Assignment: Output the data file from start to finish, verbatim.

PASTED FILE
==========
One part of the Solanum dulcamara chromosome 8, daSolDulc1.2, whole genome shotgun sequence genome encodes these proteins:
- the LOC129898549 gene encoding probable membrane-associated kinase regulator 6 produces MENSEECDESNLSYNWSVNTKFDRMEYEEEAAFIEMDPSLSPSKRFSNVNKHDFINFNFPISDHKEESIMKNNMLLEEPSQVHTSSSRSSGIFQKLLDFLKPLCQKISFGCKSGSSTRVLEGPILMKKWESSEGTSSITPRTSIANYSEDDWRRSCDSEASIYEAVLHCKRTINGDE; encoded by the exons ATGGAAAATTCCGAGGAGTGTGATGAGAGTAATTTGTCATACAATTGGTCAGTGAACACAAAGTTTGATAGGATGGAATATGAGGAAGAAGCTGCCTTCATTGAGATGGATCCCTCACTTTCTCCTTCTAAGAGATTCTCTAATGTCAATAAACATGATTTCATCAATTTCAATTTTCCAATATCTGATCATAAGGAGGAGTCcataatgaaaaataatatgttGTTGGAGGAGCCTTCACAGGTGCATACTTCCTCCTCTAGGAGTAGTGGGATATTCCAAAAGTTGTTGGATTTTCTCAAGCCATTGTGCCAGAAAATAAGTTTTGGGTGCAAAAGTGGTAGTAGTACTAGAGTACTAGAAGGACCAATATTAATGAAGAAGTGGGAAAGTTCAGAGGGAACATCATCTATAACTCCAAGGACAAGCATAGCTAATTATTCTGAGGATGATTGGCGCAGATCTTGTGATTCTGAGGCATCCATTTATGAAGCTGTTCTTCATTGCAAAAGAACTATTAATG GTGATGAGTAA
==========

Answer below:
One part of the Solanum dulcamara chromosome 8, daSolDulc1.2, whole genome shotgun sequence genome encodes these proteins:
- the LOC129898549 gene encoding probable membrane-associated kinase regulator 6 produces MENSEECDESNLSYNWSVNTKFDRMEYEEEAAFIEMDPSLSPSKRFSNVNKHDFINFNFPISDHKEESIMKNNMLLEEPSQVHTSSSRSSGIFQKLLDFLKPLCQKISFGCKSGSSTRVLEGPILMKKWESSEGTSSITPRTSIANYSEDDWRRSCDSEASIYEAVLHCKRTINGDE; encoded by the exons ATGGAAAATTCCGAGGAGTGTGATGAGAGTAATTTGTCATACAATTGGTCAGTGAACACAAAGTTTGATAGGATGGAATATGAGGAAGAAGCTGCCTTCATTGAGATGGATCCCTCACTTTCTCCTTCTAAGAGATTCTCTAATGTCAATAAACATGATTTCATCAATTTCAATTTTCCAATATCTGATCATAAGGAGGAGTCcataatgaaaaataatatgttGTTGGAGGAGCCTTCACAGGTGCATACTTCCTCCTCTAGGAGTAGTGGGATATTCCAAAAGTTGTTGGATTTTCTCAAGCCATTGTGCCAGAAAATAAGTTTTGGGTGCAAAAGTGGTAGTAGTACTAGAGTACTAGAAGGACCAATATTAATGAAGAAGTGGGAAAGTTCAGAGGGAACATCATCTATAACTCCAAGGACAAGCATAGCTAATTATTCTGAGGATGATTGGCGCAGATCTTGTGATTCTGAGGCATCCATTTATGAAGCTGTTCTTCATTGCAAAAGAACTATTAATG GTGATGAGTAA